In Alien, Ash is revealed to be an android [spoilers for a movie from 1979, I guess] operating on secret orders from the Weyland-Yutani Corporation that his number one priority is to bring back the alien life-form and to consider the crew "expendable" in achieving this goal.

Put a pin in that for a moment.

Remember when I discussed how we tend to forget about capitalism since it's all around us? Well, that extends to class consciousness. We don't see each other as all belonging to a shared class but rather as isolated individuals operating within society. Which is ridiculous of course, class is a huge factor in the quality of our lives and our material conditions. But why am I talking about class?

Since we are conditioned not to think about class, most people don't really acknowledge that the crew of the Nostromo are working class folk doing a working class job. In space!

As the late great Roger Ebert said in his retrospective review of the film, "These are not adventurers but workers, hired by a company to return 20 million tons of ore to Earth." And he's right.

Ripley putting in the appropriate level of effort for a wage slavery job.

By the way, this is also why the Nostromo looks less high-tech than the ships in the prequel films Prometheus and Alien: Convenant - it's a bloody freighter, not a luxury cruiser. This tangent has no relevance to my argument but I thought I'd point it out. It just bugs me when people complain about the Nostromo being low tech in comparison as though this is a flaw in continuity, when they are comparing top of the line scientific vessels to what is basically an intergalactic truck.

Getting back on track, the fact we ignore the crew's class is kind of fascinating since the movie repeatedly hits you over the head with its awareness of class, specifically through the engineers Parker and Brett. Parker is forever trying to haggle better wages on behalf of Brett and himself, who, as the blue collar workers of the crew, have been stiffed on their contracts compared to their crew members.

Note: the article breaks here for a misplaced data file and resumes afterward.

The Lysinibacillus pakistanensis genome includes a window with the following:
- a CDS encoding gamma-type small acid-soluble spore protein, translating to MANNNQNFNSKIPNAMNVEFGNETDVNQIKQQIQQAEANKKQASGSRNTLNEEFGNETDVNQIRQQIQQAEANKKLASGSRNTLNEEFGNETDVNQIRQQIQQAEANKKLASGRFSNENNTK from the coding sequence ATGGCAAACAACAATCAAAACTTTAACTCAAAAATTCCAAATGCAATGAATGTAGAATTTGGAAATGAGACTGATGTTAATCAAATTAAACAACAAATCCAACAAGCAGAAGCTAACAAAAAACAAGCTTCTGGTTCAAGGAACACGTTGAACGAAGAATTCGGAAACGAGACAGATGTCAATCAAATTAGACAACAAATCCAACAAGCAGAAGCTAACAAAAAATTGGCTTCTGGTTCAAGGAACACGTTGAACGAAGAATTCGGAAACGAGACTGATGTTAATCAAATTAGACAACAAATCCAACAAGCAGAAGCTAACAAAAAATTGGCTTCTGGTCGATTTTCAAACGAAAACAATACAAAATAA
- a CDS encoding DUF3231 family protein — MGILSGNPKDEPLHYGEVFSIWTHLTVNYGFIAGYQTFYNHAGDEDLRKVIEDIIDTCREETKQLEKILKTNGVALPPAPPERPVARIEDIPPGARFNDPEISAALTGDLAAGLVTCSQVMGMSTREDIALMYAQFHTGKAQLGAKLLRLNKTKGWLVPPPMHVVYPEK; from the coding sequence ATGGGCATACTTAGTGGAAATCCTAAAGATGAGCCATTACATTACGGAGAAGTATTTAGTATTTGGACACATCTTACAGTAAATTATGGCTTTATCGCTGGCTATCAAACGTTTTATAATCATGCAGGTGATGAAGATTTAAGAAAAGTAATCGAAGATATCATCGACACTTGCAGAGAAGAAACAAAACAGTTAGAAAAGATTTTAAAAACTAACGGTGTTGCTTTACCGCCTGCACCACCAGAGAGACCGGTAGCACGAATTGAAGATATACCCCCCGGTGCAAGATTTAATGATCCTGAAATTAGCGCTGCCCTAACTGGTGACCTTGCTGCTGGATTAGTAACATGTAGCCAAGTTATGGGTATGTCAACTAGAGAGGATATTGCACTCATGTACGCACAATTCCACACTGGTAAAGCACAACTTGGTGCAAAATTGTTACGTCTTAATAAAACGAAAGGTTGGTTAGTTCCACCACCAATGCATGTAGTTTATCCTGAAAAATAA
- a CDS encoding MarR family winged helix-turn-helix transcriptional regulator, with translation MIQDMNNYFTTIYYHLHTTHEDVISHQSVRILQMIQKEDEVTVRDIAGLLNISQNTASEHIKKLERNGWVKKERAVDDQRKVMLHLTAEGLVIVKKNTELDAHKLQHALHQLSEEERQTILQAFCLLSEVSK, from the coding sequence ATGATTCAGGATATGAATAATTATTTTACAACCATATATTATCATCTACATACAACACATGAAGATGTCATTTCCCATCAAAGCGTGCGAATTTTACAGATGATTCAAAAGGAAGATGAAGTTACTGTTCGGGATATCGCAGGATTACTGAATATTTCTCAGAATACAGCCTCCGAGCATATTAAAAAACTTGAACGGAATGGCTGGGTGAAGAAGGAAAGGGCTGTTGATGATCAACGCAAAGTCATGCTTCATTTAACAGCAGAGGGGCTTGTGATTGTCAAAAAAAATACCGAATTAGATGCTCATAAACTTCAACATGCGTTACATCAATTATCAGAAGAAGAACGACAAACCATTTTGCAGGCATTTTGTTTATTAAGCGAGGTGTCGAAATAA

However, although Parker "is vocal about his desires to be equal to the rest of the crew", as this article by Film School Rejects points out, "he is constantly shot down or ignored" due to his status as both a blue collar work and a black man.

The article goes on to state, "Within Scott’s examination of capitalistic power structures lies a critique on race as well and how those who are not white are even further exploited for their labor; Parker should work for less money and be happy about it."

"So, you're saying I should just accept racial oppression and capitalist exploitation?
Sounds like a crap deal to me. Can I talk to my union rep?"

Now, since we don't acknowledge the crew as working class people being exploited by the capitalist corporate elite, we tend to view them merely as individuals trying to survive a murderous alien. The problem with ignoring class is that it becomes easier to miss how they are all similarly exploited by the corporation which cares more about profit (procuring the Xenomorph) than people (the crew).

Let's take that out that pin now. As we know, the crew are viewed as expendable by the Weyland-Yutani Corporation. And who is the representative of this corporation? A soulless synthetic android. It couldn't be more on the nose if they tried.

Ash has been ordered by the corporation to bring back the Xenomorph at the expense of the crew, essentially to sacrifice the crew on the alter of capitalism. Remember, these are orders he cannot disobey since he is an android. He is merely a cog in the machine, the ideal worker under capitalism, and as such, he treats the human workers as beneath him.